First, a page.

For Pete's Sake

Ben Zobrist returns to the Cubs after taking time to ‘keep my family together’

The Cubs got a potential boost for their playoff push, adding a three-time All-Star on Sunday.

Ben Zobrist returned to the Cubs after taking a leave of absence when he and his wife, Julianna, each filed for divorce. Zobrist hasn’t played since May 6.

“I knew, at that moment, there was no way I could be here and be focused while I was here,” Zobrist told “I didn’t want to give half-effort while I was here and think about where my head and heart really were. So I knew for a period of time I needed to fully put myself back in Nashville, back at home with my family doing everything I could to keep my family together.

“That was my focus. That’s where my heart was at the time and that’s where my heart remains. I’m here now, because I feel that in my heart while I’m here at the field (I) can put 100 percent into it and I can really get after it with my teammates. I’m looking forward to that push right here down the stretch.”

This is the final season of a four-year contract Zobrist, 38, signed with the Cubs after he helped the Royals win the 2015 World Series. But he hasn’t made a decision about his playing future.

“I don’t think I have anything I need to prove personally with my career or to anybody else,” Zobrist told NBC Sports Chicago. “My priorities have always been the same; they’ve been very consistent in my whole career. My faith is important, my family is important and my career comes after those two things. I took time away that I needed to take personally for my family and I feel good about that. I don’t regret any of that.”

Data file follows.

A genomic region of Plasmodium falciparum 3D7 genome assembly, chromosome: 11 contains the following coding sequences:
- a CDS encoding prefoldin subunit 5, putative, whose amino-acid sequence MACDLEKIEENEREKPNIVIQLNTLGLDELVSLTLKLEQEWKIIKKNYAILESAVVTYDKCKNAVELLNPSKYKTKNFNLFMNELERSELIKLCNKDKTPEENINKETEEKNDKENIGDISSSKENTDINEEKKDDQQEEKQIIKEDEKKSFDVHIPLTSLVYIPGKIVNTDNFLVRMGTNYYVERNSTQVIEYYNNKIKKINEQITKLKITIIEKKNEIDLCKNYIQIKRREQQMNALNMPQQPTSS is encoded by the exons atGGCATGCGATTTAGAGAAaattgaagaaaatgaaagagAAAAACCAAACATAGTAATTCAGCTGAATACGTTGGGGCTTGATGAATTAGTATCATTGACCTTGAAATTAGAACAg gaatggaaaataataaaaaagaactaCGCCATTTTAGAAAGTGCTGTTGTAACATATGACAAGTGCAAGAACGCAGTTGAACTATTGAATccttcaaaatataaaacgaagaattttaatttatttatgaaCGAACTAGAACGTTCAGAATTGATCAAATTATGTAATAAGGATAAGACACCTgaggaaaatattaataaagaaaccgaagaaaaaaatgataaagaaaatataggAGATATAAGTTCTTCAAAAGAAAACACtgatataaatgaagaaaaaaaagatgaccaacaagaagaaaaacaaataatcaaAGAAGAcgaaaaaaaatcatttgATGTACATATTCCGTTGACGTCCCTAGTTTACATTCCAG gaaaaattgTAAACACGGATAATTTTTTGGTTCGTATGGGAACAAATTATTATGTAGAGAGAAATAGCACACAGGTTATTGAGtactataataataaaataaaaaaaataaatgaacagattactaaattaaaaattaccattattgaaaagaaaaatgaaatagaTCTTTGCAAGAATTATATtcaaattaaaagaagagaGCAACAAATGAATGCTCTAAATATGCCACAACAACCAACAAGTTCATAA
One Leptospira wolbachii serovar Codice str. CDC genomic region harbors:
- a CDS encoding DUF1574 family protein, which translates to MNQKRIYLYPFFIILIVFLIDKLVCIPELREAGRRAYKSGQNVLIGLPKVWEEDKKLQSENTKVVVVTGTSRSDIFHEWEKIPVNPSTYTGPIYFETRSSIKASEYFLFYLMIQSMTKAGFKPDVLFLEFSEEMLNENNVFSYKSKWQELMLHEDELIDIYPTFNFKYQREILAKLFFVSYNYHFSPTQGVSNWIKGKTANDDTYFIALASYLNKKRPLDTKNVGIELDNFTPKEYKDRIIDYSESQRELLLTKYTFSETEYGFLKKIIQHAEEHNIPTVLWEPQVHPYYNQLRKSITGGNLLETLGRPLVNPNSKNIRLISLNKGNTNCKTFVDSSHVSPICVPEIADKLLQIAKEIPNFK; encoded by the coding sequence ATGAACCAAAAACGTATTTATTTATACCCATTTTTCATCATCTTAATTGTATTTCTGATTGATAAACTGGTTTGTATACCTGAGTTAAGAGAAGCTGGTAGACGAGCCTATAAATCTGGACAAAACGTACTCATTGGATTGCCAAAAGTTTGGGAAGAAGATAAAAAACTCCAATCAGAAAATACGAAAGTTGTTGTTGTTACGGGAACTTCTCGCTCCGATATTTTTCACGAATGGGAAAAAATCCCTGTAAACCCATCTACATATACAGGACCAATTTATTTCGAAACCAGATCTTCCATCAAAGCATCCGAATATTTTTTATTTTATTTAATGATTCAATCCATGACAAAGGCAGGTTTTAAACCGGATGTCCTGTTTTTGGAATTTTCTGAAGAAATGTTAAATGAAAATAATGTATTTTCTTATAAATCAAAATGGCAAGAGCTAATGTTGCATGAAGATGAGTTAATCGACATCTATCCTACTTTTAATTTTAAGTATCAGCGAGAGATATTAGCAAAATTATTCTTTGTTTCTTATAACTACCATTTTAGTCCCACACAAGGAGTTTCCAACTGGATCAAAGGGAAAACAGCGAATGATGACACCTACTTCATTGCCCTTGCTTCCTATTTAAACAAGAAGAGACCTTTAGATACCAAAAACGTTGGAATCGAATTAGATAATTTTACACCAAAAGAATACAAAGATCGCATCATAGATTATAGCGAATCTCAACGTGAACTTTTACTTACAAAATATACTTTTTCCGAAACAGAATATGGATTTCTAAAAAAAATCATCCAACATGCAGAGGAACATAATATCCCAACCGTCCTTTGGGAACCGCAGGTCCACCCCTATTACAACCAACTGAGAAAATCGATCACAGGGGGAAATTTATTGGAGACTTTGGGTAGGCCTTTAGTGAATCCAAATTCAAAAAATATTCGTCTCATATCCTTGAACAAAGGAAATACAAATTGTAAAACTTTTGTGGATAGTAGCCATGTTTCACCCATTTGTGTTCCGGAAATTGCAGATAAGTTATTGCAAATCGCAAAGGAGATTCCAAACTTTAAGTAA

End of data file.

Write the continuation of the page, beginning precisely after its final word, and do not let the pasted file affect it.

As for his relationship with Julianna, Zobrist told the Chicago Tribune he is trying for reconciliation.

“This career is an incredible career,” Zobrist told the Tribune. “I love this career. But that’s the reason why I took time off, to see what I could do there. To see what I could do taking care of my kids and making sure that they were OK going through this scenario. And yeah that’s my hope and prayer.”

Zobrist wouldn’t say whether he was making progress toward that goal.

“All I can say is one way or the other, nothing has gone any further,” Zobrist told the Tribune. “There’s no legal action or anything like that happening right now, but a period of stability and patience is where we’re at.”